Worm Composting: I've Finally Gone and Done It
What is vermicomposting, you ask? According to wormwoman.com it is "a system for turning food waste into potting soil with the help of worms."
I know it sounds a little crazy, but indoor worm composting means producing less waste and using fewer plastic garbage bags--two things I really want to do to help the environment. For apartment dwellers, it may also be less likely to annoy your landlord than other composting methods, like the compost tumbler I tried to use, since he or she will probably never know about it.
To create my bin, I bought a few used, plastic bins off of Craigslist and used the following great instructional video by the Compost Guy.
After creating my bin, I started collecting my food scraps in a cut-off milk carton and storing them in the freezer. I also put in an online order for some red wiggler worms to the Compost Guy, the creator of the video.
The worms arrived to my office several days later (my apolgoies to our receptionist!).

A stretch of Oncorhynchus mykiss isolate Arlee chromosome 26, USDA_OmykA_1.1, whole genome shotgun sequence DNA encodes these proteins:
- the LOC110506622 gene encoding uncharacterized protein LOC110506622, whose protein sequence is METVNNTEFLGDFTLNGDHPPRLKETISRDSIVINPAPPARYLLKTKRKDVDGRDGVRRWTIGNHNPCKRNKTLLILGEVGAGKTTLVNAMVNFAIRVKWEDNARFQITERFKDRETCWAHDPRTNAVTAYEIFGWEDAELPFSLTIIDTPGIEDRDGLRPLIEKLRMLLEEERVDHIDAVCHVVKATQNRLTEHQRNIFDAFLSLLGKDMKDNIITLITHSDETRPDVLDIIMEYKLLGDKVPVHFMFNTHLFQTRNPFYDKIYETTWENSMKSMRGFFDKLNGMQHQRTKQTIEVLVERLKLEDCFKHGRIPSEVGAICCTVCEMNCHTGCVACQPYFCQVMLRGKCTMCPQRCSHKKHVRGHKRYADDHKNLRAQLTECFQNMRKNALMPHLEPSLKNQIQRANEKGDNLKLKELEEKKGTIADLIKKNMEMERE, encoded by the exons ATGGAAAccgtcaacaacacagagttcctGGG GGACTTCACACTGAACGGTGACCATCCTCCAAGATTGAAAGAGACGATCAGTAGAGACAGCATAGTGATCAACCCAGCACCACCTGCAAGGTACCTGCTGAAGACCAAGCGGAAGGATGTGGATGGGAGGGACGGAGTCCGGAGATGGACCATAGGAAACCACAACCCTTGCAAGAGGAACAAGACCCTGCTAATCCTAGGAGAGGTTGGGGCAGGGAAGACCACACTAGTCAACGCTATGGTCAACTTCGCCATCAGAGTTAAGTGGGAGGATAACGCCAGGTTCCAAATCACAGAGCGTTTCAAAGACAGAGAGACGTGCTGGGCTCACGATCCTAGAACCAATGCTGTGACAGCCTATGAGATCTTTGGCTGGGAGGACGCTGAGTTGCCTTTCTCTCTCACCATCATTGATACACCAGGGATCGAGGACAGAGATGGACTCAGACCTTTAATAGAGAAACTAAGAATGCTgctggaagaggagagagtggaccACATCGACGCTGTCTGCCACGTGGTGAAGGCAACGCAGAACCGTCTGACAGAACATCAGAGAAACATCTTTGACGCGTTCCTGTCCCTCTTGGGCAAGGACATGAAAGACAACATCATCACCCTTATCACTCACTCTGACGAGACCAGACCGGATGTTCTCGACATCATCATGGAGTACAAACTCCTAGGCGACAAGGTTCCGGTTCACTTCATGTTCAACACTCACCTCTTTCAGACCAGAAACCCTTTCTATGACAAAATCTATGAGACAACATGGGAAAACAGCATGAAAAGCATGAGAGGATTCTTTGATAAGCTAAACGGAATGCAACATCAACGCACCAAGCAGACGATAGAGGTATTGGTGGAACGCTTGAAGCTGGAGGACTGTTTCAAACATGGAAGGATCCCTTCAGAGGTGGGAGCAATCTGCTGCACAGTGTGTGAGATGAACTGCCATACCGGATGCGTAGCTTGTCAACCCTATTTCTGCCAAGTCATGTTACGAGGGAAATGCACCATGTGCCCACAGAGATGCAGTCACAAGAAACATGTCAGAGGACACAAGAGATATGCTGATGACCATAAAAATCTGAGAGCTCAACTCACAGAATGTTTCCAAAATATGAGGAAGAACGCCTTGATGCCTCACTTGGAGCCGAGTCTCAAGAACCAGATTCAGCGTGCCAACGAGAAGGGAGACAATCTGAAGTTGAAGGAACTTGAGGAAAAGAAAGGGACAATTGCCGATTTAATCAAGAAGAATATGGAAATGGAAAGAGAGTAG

When I opened the box, I was happy to see that they were still alive and wriggling around, despite spending a few extra days at the post office due to the rather strange workings of the Chicago postal service.
Once I got my worms home, I added my food scraps to my recently created bin, dumped in the worms, and closed up the bin (all according to the instructions, of course).
And that's it. Now I've got an active vermicomposter that is turning my food waste into soil. It's amazing.
And so far it doesn't smell or have any fruit flies, although, on occasion, it probably will in the future. But that's okay. There is tons of information on the internet on maintaining and troubleshooting worm bins, and working through the problems will be well worth it in the end.
For now though, everything is perfect, and I'm hoping it stays that way, at least for a little while!
(Note: For the small amount of garbage I produce, I use Seventh Generation bags made from 55% recycled plastic).